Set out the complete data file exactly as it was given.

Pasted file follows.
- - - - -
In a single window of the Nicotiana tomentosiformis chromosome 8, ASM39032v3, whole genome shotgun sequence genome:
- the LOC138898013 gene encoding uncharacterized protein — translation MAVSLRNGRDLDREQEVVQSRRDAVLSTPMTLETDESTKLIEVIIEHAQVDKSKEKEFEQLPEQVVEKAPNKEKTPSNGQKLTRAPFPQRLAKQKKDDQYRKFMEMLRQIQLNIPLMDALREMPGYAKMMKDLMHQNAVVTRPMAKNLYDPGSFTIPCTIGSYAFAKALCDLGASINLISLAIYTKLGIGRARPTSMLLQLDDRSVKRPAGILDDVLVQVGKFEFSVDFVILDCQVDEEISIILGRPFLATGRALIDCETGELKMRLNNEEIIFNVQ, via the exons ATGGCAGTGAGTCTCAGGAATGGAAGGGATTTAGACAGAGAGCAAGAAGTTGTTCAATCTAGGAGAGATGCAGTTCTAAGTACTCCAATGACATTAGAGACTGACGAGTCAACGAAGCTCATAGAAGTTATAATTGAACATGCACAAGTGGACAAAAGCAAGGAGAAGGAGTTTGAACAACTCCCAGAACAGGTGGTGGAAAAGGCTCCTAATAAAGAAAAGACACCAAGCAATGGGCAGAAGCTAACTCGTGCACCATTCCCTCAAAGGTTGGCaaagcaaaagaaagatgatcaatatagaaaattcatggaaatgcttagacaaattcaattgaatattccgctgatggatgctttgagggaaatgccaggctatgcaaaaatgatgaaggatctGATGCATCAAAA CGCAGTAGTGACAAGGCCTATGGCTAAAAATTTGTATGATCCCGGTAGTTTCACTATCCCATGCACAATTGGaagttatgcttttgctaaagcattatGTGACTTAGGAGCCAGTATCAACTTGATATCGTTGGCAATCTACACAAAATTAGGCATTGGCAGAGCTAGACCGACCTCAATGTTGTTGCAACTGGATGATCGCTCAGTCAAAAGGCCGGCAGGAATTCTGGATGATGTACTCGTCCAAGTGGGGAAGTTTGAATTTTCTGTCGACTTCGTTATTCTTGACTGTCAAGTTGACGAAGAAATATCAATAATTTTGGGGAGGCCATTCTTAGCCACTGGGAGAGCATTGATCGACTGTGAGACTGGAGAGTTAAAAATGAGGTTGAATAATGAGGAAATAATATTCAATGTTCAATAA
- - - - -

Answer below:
In a single window of the Nicotiana tomentosiformis chromosome 8, ASM39032v3, whole genome shotgun sequence genome:
- the LOC138898013 gene encoding uncharacterized protein — translation MAVSLRNGRDLDREQEVVQSRRDAVLSTPMTLETDESTKLIEVIIEHAQVDKSKEKEFEQLPEQVVEKAPNKEKTPSNGQKLTRAPFPQRLAKQKKDDQYRKFMEMLRQIQLNIPLMDALREMPGYAKMMKDLMHQNAVVTRPMAKNLYDPGSFTIPCTIGSYAFAKALCDLGASINLISLAIYTKLGIGRARPTSMLLQLDDRSVKRPAGILDDVLVQVGKFEFSVDFVILDCQVDEEISIILGRPFLATGRALIDCETGELKMRLNNEEIIFNVQ, via the exons ATGGCAGTGAGTCTCAGGAATGGAAGGGATTTAGACAGAGAGCAAGAAGTTGTTCAATCTAGGAGAGATGCAGTTCTAAGTACTCCAATGACATTAGAGACTGACGAGTCAACGAAGCTCATAGAAGTTATAATTGAACATGCACAAGTGGACAAAAGCAAGGAGAAGGAGTTTGAACAACTCCCAGAACAGGTGGTGGAAAAGGCTCCTAATAAAGAAAAGACACCAAGCAATGGGCAGAAGCTAACTCGTGCACCATTCCCTCAAAGGTTGGCaaagcaaaagaaagatgatcaatatagaaaattcatggaaatgcttagacaaattcaattgaatattccgctgatggatgctttgagggaaatgccaggctatgcaaaaatgatgaaggatctGATGCATCAAAA CGCAGTAGTGACAAGGCCTATGGCTAAAAATTTGTATGATCCCGGTAGTTTCACTATCCCATGCACAATTGGaagttatgcttttgctaaagcattatGTGACTTAGGAGCCAGTATCAACTTGATATCGTTGGCAATCTACACAAAATTAGGCATTGGCAGAGCTAGACCGACCTCAATGTTGTTGCAACTGGATGATCGCTCAGTCAAAAGGCCGGCAGGAATTCTGGATGATGTACTCGTCCAAGTGGGGAAGTTTGAATTTTCTGTCGACTTCGTTATTCTTGACTGTCAAGTTGACGAAGAAATATCAATAATTTTGGGGAGGCCATTCTTAGCCACTGGGAGAGCATTGATCGACTGTGAGACTGGAGAGTTAAAAATGAGGTTGAATAATGAGGAAATAATATTCAATGTTCAATAA